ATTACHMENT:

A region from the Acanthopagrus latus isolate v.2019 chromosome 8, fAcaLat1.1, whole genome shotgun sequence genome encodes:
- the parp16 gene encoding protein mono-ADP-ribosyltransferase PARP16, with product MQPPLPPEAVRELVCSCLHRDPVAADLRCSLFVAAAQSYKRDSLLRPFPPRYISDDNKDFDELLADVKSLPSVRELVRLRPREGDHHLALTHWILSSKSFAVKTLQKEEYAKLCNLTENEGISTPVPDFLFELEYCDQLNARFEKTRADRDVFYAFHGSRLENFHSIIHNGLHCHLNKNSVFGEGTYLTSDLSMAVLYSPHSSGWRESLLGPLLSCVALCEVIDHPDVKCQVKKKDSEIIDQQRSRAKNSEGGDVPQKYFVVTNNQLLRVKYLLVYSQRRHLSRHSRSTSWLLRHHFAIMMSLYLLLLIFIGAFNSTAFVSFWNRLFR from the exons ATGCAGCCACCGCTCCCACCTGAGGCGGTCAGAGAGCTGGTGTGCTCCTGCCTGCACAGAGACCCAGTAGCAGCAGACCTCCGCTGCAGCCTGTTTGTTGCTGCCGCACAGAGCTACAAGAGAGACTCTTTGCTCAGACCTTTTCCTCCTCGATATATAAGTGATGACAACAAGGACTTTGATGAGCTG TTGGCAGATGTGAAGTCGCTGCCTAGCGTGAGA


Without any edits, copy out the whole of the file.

A region from the Acanthopagrus latus isolate v.2019 chromosome 8, fAcaLat1.1, whole genome shotgun sequence genome encodes:
- the parp16 gene encoding protein mono-ADP-ribosyltransferase PARP16, with product MQPPLPPEAVRELVCSCLHRDPVAADLRCSLFVAAAQSYKRDSLLRPFPPRYISDDNKDFDELLADVKSLPSVRELVRLRPREGDHHLALTHWILSSKSFAVKTLQKEEYAKLCNLTENEGISTPVPDFLFELEYCDQLNARFEKTRADRDVFYAFHGSRLENFHSIIHNGLHCHLNKNSVFGEGTYLTSDLSMAVLYSPHSSGWRESLLGPLLSCVALCEVIDHPDVKCQVKKKDSEIIDQQRSRAKNSEGGDVPQKYFVVTNNQLLRVKYLLVYSQRRHLSRHSRSTSWLLRHHFAIMMSLYLLLLIFIGAFNSTAFVSFWNRLFR from the exons ATGCAGCCACCGCTCCCACCTGAGGCGGTCAGAGAGCTGGTGTGCTCCTGCCTGCACAGAGACCCAGTAGCAGCAGACCTCCGCTGCAGCCTGTTTGTTGCTGCCGCACAGAGCTACAAGAGAGACTCTTTGCTCAGACCTTTTCCTCCTCGATATATAAGTGATGACAACAAGGACTTTGATGAGCTG TTGGCAGATGTGAAGTCGCTGCCTAGCGTGAGA